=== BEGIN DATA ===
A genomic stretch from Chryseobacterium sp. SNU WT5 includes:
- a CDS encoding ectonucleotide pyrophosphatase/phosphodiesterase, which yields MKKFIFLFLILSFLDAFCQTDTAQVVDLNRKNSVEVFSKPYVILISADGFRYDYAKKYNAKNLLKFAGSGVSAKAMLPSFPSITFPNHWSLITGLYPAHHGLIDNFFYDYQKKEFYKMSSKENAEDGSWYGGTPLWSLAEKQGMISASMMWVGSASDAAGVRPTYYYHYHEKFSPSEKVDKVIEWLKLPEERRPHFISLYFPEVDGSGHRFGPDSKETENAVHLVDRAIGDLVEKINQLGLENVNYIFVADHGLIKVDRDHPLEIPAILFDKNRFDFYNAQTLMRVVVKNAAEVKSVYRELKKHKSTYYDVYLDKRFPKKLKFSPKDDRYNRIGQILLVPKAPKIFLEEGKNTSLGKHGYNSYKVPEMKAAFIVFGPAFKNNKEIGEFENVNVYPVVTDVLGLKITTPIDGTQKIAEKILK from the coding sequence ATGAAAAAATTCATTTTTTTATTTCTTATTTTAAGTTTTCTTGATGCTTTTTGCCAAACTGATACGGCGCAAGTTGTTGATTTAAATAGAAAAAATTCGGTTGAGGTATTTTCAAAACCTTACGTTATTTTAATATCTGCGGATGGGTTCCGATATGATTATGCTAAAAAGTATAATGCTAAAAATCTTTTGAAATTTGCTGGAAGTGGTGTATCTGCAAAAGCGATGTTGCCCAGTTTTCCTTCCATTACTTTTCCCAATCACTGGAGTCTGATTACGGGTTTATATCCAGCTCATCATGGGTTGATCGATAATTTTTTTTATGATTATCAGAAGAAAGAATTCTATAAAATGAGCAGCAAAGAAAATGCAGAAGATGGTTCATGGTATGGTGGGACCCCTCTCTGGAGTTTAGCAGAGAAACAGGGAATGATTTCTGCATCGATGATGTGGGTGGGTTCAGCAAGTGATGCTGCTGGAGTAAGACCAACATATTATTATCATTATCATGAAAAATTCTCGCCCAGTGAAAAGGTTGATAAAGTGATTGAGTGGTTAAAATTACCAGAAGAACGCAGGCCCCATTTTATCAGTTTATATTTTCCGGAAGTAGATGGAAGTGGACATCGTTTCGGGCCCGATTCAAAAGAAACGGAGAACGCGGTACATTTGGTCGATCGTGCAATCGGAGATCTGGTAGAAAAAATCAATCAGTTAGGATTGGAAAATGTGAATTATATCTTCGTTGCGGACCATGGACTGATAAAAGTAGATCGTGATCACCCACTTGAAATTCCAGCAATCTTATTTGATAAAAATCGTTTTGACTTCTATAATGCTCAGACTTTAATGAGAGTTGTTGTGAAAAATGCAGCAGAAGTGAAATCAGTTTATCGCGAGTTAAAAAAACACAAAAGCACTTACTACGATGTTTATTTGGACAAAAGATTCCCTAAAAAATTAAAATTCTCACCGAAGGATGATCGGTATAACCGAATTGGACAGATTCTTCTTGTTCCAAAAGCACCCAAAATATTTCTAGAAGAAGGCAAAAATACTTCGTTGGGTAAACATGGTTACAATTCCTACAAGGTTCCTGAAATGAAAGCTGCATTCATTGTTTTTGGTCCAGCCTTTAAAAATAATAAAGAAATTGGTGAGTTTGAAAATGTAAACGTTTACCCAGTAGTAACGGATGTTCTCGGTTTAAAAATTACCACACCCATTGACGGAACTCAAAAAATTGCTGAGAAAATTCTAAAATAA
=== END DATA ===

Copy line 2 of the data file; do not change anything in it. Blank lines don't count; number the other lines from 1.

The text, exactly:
- a CDS encoding ectonucleotide pyrophosphatase/phosphodiesterase, which yields MKKFIFLFLILSFLDAFCQTDTAQVVDLNRKNSVEVFSKPYVILISADGFRYDYAKKYNAKNLLKFAGSGVSAKAMLPSFPSITFPNHWSLITGLYPAHHGLIDNFFYDYQKKEFYKMSSKENAEDGSWYGGTPLWSLAEKQGMISASMMWVGSASDAAGVRPTYYYHYHEKFSPSEKVDKVIEWLKLPEERRPHFISLYFPEVDGSGHRFGPDSKETENAVHLVDRAIGDLVEKINQLGLENVNYIFVADHGLIKVDRDHPLEIPAILFDKNRFDFYNAQTLMRVVVKNAAEVKSVYRELKKHKSTYYDVYLDKRFPKKLKFSPKDDRYNRIGQILLVPKAPKIFLEEGKNTSLGKHGYNSYKVPEMKAAFIVFGPAFKNNKEIGEFENVNVYPVVTDVLGLKITTPIDGTQKIAEKILK from the coding sequence ATGAAAAAATTCATTTTTTTATTTCTTATTTTAAGTTTTCTTGATGCTTTTTGCCAAACTGATACGGCGCAAGTTGTTGATTTAAATAGAAAAAATTCGGTTGAGGTATTTTCAAAACCTTACGTTATTTTAATATCTGCGGATGGGTTCCGATATGATTATGCTAAAAAGTATAATGCTAAAAATCTTTTGAAATTTGCTGGAAGTGGTGTATCTGCAAAAGCGATGTTGCCCAGTTTTCCTTCCATTACTTTTCCCAATCACTGGAGTCTGATTACGGGTTTATATCCAGCTCATCATGGGTTGATCGATAATTTTTTTTATGATTATCAGAAGAAAGAATTCTATAAAATGAGCAGCAAAGAAAATGCAGAAGATGGTTCATGGTATGGTGGGACCCCTCTCTGGAGTTTAGCAGAGAAACAGGGAATGATTTCTGCATCGATGATGTGGGTGGGTTCAGCAAGTGATGCTGCTGGAGTAAGACCAACATATTATTATCATTATCATGAAAAATTCTCGCCCAGTGAAAAGGTTGATAAAGTGATTGAGTGGTTAAAATTACCAGAAGAACGCAGGCCCCATTTTATCAGTTTATATTTTCCGGAAGTAGATGGAAGTGGACATCGTTTCGGGCCCGATTCAAAAGAAACGGAGAACGCGGTACATTTGGTCGATCGTGCAATCGGAGATCTGGTAGAAAAAATCAATCAGTTAGGATTGGAAAATGTGAATTATATCTTCGTTGCGGACCATGGACTGATAAAAGTAGATCGTGATCACCCACTTGAAATTCCAGCAATCTTATTTGATAAAAATCGTTTTGACTTCTATAATGCTCAGACTTTAATGAGAGTTGTTGTGAAAAATGCAGCAGAAGTGAAATCAGTTTATCGCGAGTTAAAAAAACACAAAAGCACTTACTACGATGTTTATTTGGACAAAAGATTCCCTAAAAAATTAAAATTCTCACCGAAGGATGATCGGTATAACCGAATTGGACAGATTCTTCTTGTTCCAAAAGCACCCAAAATATTTCTAGAAGAAGGCAAAAATACTTCGTTGGGTAAACATGGTTACAATTCCTACAAGGTTCCTGAAATGAAAGCTGCATTCATTGTTTTTGGTCCAGCCTTTAAAAATAATAAAGAAATTGGTGAGTTTGAAAATGTAAACGTTTACCCAGTAGTAACGGATGTTCTCGGTTTAAAAATTACCACACCCATTGACGGAACTCAAAAAATTGCTGAGAAAATTCTAAAATAA